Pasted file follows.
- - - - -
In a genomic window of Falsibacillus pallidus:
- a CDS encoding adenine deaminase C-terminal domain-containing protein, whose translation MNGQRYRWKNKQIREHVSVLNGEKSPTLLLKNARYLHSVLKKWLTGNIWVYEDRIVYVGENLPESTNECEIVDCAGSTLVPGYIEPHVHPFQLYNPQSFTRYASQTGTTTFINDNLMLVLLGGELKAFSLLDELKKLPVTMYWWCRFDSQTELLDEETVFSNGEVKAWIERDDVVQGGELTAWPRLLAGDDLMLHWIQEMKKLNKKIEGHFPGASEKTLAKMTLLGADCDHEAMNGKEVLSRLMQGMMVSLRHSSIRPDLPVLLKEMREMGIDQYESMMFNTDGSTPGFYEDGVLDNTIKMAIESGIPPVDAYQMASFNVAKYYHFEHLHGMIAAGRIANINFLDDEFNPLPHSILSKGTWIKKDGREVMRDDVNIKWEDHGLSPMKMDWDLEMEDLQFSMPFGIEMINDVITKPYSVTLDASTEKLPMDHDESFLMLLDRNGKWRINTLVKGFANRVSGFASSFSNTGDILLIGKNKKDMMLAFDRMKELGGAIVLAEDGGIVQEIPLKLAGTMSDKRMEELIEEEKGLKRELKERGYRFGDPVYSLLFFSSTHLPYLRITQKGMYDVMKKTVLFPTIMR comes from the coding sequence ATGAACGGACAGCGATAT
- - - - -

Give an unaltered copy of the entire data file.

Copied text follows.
In a genomic window of Falsibacillus pallidus:
- a CDS encoding adenine deaminase C-terminal domain-containing protein, whose translation MNGQRYRWKNKQIREHVSVLNGEKSPTLLLKNARYLHSVLKKWLTGNIWVYEDRIVYVGENLPESTNECEIVDCAGSTLVPGYIEPHVHPFQLYNPQSFTRYASQTGTTTFINDNLMLVLLGGELKAFSLLDELKKLPVTMYWWCRFDSQTELLDEETVFSNGEVKAWIERDDVVQGGELTAWPRLLAGDDLMLHWIQEMKKLNKKIEGHFPGASEKTLAKMTLLGADCDHEAMNGKEVLSRLMQGMMVSLRHSSIRPDLPVLLKEMREMGIDQYESMMFNTDGSTPGFYEDGVLDNTIKMAIESGIPPVDAYQMASFNVAKYYHFEHLHGMIAAGRIANINFLDDEFNPLPHSILSKGTWIKKDGREVMRDDVNIKWEDHGLSPMKMDWDLEMEDLQFSMPFGIEMINDVITKPYSVTLDASTEKLPMDHDESFLMLLDRNGKWRINTLVKGFANRVSGFASSFSNTGDILLIGKNKKDMMLAFDRMKELGGAIVLAEDGGIVQEIPLKLAGTMSDKRMEELIEEEKGLKRELKERGYRFGDPVYSLLFFSSTHLPYLRITQKGMYDVMKKTVLFPTIMR comes from the coding sequence ATGAACGGACAGCGATAT